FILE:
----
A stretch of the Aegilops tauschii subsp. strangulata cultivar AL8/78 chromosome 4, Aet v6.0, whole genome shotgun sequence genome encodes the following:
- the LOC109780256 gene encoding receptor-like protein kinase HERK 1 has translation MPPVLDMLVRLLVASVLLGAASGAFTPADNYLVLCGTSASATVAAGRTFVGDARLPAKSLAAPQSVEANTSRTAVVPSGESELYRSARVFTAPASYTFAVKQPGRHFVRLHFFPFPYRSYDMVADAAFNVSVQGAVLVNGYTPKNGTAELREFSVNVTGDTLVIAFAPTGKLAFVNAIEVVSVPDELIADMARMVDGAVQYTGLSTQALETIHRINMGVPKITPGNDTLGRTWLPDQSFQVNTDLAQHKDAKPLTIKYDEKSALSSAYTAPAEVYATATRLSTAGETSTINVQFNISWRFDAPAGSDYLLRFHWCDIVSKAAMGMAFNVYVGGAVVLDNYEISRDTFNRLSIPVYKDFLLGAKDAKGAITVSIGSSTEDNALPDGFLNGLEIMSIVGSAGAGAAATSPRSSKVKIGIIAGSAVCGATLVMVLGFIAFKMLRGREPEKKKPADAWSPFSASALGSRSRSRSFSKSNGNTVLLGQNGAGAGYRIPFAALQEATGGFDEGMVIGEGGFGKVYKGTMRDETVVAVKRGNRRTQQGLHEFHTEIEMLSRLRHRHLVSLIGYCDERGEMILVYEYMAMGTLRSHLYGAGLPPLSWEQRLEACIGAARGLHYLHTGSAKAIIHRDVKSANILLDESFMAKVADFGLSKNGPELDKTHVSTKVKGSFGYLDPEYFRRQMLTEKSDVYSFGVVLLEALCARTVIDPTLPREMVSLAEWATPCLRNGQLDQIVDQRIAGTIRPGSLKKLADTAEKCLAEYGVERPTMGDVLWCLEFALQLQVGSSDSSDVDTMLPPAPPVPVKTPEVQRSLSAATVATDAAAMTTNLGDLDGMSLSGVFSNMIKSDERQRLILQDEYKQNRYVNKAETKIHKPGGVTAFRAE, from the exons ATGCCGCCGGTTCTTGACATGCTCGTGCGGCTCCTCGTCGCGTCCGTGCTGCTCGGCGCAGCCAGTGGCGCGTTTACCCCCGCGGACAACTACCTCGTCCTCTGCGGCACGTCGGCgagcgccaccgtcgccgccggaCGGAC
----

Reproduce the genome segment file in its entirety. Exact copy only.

A stretch of the Aegilops tauschii subsp. strangulata cultivar AL8/78 chromosome 4, Aet v6.0, whole genome shotgun sequence genome encodes the following:
- the LOC109780256 gene encoding receptor-like protein kinase HERK 1 has translation MPPVLDMLVRLLVASVLLGAASGAFTPADNYLVLCGTSASATVAAGRTFVGDARLPAKSLAAPQSVEANTSRTAVVPSGESELYRSARVFTAPASYTFAVKQPGRHFVRLHFFPFPYRSYDMVADAAFNVSVQGAVLVNGYTPKNGTAELREFSVNVTGDTLVIAFAPTGKLAFVNAIEVVSVPDELIADMARMVDGAVQYTGLSTQALETIHRINMGVPKITPGNDTLGRTWLPDQSFQVNTDLAQHKDAKPLTIKYDEKSALSSAYTAPAEVYATATRLSTAGETSTINVQFNISWRFDAPAGSDYLLRFHWCDIVSKAAMGMAFNVYVGGAVVLDNYEISRDTFNRLSIPVYKDFLLGAKDAKGAITVSIGSSTEDNALPDGFLNGLEIMSIVGSAGAGAAATSPRSSKVKIGIIAGSAVCGATLVMVLGFIAFKMLRGREPEKKKPADAWSPFSASALGSRSRSRSFSKSNGNTVLLGQNGAGAGYRIPFAALQEATGGFDEGMVIGEGGFGKVYKGTMRDETVVAVKRGNRRTQQGLHEFHTEIEMLSRLRHRHLVSLIGYCDERGEMILVYEYMAMGTLRSHLYGAGLPPLSWEQRLEACIGAARGLHYLHTGSAKAIIHRDVKSANILLDESFMAKVADFGLSKNGPELDKTHVSTKVKGSFGYLDPEYFRRQMLTEKSDVYSFGVVLLEALCARTVIDPTLPREMVSLAEWATPCLRNGQLDQIVDQRIAGTIRPGSLKKLADTAEKCLAEYGVERPTMGDVLWCLEFALQLQVGSSDSSDVDTMLPPAPPVPVKTPEVQRSLSAATVATDAAAMTTNLGDLDGMSLSGVFSNMIKSDERQRLILQDEYKQNRYVNKAETKIHKPGGVTAFRAE, from the exons ATGCCGCCGGTTCTTGACATGCTCGTGCGGCTCCTCGTCGCGTCCGTGCTGCTCGGCGCAGCCAGTGGCGCGTTTACCCCCGCGGACAACTACCTCGTCCTCTGCGGCACGTCGGCgagcgccaccgtcgccgccggaCGGAC